And when I got home, well, let’s just say, there are a lot of Davids around here. But I know I will return to see him again. In the meantime, I have The Prince’s Psalm to remind me.
1 Samuel 18:1 & 3: “And it came to pass… that the soul of Jonathan was knit with the soul of David, and Jonathan loved him as his own soul. Then Jonathan and David made a covenant, because he loved him as his own soul.”
David not only slew Goliath, he won the heart of Prince Jonathan, heir to the throne of Israel. They were star-crossed warrior lovers whose passionate affair changed history and gave rise to the nation of Israel, a legacy that has endured for 3,000 years. Their epic love story stands at the center of a religious tradition that shaped the world.
But Jonathan and David were also two men torn between duty and tradition, driven by their undeniably passionate and physical love for one another. Who were they beyond the historical facts given in the Bible? What were they like—as men? This modern-day novel tells the story of Israel’s first king and the man who captured his heart.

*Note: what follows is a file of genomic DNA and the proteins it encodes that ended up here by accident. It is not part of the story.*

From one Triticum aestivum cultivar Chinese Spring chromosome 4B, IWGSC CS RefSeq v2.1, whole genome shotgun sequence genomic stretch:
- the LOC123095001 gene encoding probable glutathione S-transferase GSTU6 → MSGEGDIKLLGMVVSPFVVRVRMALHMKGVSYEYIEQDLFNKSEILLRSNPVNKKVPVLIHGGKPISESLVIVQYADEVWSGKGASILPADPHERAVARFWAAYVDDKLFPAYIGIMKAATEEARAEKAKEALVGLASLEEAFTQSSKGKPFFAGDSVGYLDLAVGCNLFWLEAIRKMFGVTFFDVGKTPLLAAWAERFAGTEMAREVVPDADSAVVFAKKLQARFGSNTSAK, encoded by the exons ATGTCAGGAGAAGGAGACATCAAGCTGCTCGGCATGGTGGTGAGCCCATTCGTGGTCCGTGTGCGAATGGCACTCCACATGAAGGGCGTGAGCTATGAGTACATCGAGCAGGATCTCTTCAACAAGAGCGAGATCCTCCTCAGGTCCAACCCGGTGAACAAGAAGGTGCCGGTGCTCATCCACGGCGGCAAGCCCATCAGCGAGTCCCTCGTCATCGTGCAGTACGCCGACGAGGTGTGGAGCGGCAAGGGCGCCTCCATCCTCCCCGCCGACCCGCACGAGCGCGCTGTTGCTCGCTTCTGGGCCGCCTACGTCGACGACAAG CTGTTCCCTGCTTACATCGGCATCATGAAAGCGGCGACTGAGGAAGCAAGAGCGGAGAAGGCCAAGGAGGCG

ERIC SHAW QUINN, a New York Times bestselling author, wrote his debut novel, Say Uncle, during his spare time while working as the creative director for an advertising agency and an on-the-air arts and entertainment reporter for his local NBC affiliate. But Say Uncle, a comic and celebratory tale of an eccentric gay man who receives custody of his infant nephew after his sister is killed in a tragic accident, took ten years to find a publisher. The idea of a gay man raising a child was deemed so controversial at the time that one editor went so far as to reject the manuscript with the words “You and I just march to different drummers, Mr. Quinn.” Upon announcement of its publication, the film rights were snatched up almost immediately following a Hollywood bidding war, whereafter some of Hollywood’s brightest stars and legends spent another few years agonizing over whether or not American moviegoers were ready for such a groundbreaking look at love and family. Ultimately, a studio merger prevented the film from being made. As Quinn Brockton, he wrote two original novels (Never Tear Us Apart and Always Have, Always Will) based on characters from Showtime’s hit series Queer As Folk. Soon after, he partnered with megacelebrity Pamela Anderson to write two novels based on her wild life. While the initial plan was for Eric to be a ghostwriter on the project, Ms. Anderson outed him to the world as the author of the books during an interview with Jay Leno on NBC’s Tonight Show. The resulting media blitz took Eric around the world, landed him a spread in the National Enquirer, and earned him the title of Amazon’s #1 Chick-Lit Author of 2004. Eric has recently published his first murder mystery, Write Murder, volume one in a series inspired by his sojourn in the celebrity spotlight. When he’s not busy writing novels, he writes, produces, and hosts his comedy/variety podcast, blog, and YouTube channel, The Dinner Party Show with Christopher Rice & Eric Shaw Quinn (www.thedinnerpartyshow.com). You can also visit his personal blog at www.ericshawquinn.com.